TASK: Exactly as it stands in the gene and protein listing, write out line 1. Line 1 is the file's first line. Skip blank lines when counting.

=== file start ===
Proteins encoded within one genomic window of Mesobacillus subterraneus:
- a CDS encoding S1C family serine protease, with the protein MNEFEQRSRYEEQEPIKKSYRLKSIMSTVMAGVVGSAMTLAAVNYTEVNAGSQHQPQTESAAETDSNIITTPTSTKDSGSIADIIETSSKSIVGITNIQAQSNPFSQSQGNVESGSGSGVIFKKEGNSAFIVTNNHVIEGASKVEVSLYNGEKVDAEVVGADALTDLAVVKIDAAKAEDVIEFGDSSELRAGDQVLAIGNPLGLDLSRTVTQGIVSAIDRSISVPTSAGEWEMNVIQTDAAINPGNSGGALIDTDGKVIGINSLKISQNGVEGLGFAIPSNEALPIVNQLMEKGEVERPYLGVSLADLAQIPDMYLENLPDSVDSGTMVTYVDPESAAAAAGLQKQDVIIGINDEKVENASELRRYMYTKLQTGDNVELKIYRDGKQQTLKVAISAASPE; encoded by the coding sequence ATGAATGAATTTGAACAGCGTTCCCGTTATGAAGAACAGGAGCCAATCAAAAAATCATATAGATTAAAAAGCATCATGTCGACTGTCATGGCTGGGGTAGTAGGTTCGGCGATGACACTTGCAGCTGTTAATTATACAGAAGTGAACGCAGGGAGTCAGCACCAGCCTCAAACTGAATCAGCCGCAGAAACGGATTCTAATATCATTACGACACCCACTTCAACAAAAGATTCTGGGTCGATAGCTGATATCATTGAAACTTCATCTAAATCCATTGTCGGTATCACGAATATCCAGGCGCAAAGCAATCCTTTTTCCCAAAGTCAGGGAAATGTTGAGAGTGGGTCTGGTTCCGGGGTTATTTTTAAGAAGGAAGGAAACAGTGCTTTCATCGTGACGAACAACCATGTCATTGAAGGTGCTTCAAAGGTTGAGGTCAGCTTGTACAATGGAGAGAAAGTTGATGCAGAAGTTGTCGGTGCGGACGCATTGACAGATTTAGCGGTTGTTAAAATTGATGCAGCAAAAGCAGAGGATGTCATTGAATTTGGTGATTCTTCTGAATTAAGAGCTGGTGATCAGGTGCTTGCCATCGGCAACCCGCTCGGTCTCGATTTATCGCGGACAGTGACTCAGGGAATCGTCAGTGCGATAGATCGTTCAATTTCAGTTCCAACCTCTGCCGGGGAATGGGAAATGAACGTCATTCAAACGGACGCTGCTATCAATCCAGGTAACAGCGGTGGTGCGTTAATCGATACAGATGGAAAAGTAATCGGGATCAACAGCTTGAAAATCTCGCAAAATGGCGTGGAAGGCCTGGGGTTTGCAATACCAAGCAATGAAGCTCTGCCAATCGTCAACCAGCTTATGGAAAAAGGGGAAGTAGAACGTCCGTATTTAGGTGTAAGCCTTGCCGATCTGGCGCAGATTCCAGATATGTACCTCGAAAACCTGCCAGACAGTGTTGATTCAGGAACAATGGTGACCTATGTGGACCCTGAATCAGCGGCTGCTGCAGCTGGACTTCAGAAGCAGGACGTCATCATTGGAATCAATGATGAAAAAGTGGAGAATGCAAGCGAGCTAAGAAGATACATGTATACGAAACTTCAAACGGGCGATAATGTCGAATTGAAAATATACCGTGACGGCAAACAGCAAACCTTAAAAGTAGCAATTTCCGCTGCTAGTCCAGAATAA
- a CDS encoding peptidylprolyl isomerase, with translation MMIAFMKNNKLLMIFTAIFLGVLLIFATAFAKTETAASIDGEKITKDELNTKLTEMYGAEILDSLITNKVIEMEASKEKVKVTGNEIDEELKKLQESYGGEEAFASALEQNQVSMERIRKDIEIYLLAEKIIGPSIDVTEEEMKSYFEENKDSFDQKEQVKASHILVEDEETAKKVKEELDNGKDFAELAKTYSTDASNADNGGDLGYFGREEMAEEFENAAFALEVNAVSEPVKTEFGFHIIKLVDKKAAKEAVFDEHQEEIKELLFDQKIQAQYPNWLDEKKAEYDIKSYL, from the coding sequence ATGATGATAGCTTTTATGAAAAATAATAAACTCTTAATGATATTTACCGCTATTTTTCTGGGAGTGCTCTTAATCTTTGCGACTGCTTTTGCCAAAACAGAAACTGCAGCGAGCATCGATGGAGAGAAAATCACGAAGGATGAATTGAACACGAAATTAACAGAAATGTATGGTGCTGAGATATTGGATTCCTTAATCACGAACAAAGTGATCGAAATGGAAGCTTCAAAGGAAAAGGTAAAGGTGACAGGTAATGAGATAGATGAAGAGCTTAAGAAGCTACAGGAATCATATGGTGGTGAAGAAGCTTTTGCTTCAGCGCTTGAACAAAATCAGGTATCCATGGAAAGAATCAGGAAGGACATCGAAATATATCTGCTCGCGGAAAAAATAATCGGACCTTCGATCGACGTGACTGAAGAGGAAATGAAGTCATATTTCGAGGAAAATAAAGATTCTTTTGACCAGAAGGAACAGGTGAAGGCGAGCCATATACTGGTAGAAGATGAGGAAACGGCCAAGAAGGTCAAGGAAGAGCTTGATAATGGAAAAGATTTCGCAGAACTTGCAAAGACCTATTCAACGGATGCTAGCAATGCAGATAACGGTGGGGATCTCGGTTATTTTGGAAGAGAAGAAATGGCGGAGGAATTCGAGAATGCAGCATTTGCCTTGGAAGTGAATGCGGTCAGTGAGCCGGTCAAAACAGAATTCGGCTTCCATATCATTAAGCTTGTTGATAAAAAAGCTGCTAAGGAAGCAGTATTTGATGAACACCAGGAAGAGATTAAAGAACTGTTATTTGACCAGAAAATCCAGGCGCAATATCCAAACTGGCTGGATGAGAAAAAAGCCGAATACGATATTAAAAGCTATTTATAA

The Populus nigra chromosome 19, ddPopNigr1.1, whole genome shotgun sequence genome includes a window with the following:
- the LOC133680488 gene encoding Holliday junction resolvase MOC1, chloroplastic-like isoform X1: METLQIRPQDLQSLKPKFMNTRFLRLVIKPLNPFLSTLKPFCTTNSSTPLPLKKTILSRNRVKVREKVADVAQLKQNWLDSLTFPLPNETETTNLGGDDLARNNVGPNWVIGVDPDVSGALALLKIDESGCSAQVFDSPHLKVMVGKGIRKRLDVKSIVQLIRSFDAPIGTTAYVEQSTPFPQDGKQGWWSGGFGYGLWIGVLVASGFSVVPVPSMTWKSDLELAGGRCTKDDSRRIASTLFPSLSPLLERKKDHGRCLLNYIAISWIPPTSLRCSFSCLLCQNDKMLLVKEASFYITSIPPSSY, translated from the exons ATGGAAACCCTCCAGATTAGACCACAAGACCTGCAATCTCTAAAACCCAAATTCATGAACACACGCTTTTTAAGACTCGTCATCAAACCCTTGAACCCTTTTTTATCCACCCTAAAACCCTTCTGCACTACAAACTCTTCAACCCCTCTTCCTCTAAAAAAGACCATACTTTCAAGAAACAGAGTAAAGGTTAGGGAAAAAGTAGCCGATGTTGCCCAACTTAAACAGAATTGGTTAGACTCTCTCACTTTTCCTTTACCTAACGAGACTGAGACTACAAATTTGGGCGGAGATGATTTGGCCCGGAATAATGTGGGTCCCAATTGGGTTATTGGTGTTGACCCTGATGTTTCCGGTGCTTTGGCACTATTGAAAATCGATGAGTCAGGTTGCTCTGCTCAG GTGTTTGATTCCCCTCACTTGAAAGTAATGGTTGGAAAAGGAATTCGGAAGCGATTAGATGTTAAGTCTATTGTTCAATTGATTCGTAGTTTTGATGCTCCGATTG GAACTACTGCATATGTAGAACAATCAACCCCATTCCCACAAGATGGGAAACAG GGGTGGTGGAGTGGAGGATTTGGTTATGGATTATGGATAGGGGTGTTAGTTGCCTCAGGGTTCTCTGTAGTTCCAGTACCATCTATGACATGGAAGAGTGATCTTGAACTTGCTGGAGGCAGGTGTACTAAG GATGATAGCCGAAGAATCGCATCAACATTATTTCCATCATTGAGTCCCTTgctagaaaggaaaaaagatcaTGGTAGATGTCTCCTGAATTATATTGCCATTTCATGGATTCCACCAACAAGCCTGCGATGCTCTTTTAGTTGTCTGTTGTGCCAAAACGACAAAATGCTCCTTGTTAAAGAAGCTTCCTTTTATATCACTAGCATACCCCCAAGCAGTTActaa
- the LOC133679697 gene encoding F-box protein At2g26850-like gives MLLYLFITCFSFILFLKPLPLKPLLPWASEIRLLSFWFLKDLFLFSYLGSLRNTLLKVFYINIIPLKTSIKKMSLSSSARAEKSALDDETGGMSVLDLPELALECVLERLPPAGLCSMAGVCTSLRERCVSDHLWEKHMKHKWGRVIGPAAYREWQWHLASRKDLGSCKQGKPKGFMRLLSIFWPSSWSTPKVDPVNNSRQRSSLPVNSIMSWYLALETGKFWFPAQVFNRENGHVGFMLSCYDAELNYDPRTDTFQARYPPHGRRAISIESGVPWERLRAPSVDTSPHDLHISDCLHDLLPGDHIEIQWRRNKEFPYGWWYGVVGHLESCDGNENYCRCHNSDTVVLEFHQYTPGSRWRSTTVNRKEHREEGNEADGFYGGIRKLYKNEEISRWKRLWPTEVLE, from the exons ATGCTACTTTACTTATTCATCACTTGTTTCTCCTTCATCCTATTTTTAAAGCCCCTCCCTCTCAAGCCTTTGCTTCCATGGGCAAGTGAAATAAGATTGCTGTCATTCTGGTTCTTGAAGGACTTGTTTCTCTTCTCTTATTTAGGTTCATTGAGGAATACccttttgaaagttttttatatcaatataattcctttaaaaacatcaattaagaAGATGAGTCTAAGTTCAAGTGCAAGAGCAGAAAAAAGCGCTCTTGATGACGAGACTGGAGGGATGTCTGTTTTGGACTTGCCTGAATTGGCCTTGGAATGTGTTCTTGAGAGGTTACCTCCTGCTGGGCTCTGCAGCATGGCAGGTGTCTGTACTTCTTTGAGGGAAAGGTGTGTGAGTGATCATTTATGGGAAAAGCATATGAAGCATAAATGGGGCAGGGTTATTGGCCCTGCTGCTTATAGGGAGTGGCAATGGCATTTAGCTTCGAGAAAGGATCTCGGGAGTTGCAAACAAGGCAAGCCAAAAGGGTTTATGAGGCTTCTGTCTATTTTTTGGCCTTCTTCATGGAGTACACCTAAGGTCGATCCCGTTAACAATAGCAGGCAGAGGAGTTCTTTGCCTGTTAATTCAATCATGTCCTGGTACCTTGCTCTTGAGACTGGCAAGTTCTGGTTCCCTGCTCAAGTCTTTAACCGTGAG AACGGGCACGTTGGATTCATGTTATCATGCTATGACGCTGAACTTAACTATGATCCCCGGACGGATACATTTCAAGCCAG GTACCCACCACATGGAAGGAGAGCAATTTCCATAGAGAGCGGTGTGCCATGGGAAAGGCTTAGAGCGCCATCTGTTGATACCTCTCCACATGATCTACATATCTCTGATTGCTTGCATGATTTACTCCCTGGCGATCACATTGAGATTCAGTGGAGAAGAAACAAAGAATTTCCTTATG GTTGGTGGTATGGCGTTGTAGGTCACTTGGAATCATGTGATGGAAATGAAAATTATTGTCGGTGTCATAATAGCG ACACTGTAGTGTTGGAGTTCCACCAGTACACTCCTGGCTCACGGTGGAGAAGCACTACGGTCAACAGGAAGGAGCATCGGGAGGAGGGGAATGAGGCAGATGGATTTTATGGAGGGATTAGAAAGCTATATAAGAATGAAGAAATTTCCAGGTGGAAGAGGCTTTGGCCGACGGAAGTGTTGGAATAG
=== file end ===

Proteins encoded within one genomic window of Mesobacillus subterraneus: